Rectal polyps are abnormal growths of tissue on the lining of the rectum, a part of the large intestines. Rectal polyps that remain in the intestines for a long period—usually several years—may eventually grow into cancerous tumors. In most cases, rectal polyps do not produce any symptoms. When symptoms do occur, you should schedule a screening test as soon as possible.
Some rectal polyps are flat, and some grow on a stalk. According to the National Cancer Institute, flat polyps are more likely to become cancerous. They are also more difficult to detect during screening and are more difficult to remove.
According to Merck.com, the most common symptom of rectal polyps is bleeding from the rectum. The blood may be bright red and visible, or it may be dark and hidden in the stool.
Cramping and Pain
Rectal polyps sometimes cause abdominal cramping, pain or an almost constant sense of fullness. These symptoms are more likely to occur if polyps are very large. Large rectal polyps may also cause an obstruction in the intestines.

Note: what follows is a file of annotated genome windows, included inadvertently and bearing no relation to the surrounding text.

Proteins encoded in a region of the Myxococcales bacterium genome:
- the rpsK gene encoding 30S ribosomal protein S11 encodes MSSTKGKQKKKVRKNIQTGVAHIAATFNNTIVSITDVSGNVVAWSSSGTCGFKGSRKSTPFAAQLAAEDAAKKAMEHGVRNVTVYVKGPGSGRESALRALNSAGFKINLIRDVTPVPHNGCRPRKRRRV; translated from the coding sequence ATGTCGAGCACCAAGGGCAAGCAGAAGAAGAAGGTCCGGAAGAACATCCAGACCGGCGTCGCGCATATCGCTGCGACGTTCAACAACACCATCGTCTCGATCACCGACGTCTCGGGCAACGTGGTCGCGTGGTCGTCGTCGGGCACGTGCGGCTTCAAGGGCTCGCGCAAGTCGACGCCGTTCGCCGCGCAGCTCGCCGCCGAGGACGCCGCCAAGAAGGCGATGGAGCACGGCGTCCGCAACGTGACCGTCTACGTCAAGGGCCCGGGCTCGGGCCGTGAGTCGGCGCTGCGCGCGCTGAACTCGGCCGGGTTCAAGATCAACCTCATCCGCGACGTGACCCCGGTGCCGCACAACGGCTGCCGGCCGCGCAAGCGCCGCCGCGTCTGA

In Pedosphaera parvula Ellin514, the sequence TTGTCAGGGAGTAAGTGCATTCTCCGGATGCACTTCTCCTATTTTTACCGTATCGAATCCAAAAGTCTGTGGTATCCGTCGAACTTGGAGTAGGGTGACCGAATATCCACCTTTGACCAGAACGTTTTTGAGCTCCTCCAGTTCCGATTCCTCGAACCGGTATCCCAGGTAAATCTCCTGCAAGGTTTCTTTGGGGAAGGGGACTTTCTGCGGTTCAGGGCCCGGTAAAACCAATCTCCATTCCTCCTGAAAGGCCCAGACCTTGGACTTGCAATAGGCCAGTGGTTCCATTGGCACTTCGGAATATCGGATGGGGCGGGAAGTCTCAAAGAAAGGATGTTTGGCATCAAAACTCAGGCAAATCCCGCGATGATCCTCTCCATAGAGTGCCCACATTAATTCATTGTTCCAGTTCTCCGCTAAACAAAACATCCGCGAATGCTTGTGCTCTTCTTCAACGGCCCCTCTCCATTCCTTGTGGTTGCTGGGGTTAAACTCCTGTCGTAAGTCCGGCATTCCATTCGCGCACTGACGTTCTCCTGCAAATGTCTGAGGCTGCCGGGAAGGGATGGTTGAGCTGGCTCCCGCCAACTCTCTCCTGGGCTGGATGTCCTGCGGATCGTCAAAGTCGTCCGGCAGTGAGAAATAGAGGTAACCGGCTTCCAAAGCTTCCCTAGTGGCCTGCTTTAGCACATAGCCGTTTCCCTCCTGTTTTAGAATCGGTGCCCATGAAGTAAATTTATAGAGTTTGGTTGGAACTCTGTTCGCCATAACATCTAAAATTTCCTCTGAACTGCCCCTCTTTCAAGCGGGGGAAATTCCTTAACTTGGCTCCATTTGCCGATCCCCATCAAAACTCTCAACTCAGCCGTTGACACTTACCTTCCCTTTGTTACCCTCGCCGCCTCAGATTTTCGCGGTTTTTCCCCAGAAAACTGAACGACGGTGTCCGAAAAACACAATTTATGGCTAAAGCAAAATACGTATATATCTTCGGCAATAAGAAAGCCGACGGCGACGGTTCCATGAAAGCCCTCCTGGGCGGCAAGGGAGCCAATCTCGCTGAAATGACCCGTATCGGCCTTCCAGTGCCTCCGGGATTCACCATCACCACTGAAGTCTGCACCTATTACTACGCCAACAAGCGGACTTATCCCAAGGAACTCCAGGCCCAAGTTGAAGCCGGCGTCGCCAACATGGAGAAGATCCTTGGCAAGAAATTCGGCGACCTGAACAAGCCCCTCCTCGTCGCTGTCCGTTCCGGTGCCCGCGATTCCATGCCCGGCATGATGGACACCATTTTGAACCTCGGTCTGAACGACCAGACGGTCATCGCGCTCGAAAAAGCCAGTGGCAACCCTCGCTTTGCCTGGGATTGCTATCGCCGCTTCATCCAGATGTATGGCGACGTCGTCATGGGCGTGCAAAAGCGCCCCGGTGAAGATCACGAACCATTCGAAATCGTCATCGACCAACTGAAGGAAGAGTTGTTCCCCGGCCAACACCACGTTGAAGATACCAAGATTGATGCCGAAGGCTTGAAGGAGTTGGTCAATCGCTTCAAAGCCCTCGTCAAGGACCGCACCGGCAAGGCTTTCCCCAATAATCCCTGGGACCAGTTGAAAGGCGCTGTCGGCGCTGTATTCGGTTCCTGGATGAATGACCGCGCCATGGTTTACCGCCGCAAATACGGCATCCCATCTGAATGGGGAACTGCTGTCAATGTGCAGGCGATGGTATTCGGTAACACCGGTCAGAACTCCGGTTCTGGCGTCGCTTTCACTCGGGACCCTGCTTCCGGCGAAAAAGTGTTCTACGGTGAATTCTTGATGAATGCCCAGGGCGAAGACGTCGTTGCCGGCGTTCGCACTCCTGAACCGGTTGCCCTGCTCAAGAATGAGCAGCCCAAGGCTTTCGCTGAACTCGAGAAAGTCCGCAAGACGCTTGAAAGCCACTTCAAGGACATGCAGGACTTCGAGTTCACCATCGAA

Changes in Bowel Function
A noticeable change in bowel habits is sometimes a symptom of rectal polyps. Diarrhea or constipation that lasts longer than a week may indicate the presence of large polyps.
Rectal cancer is preventable if polyps are detected early. Because these polyps often become cancerous without producing any symptoms, the American Cancer Society recommends routine screening for all individuals (see Resources). Guidelines vary according to age and other risk factors.
Certain risk factors increase your chances of developing rectal polyps. Since these polyps usually do not display any symptoms, it’s important to be aware of the risk factors and begin screening as recommended. Two of the most common risk factors, according to the Mayo Clinic, are age and family history. After age 40, the risk of having rectal polyps increases. You also are at increased risk if you have a close relative who has had colon polyps or colon cancer. Other risk factors include being overweight, an inactive lifestyle, a history of an inflammatory bowel disease and use of tobacco and alcohol.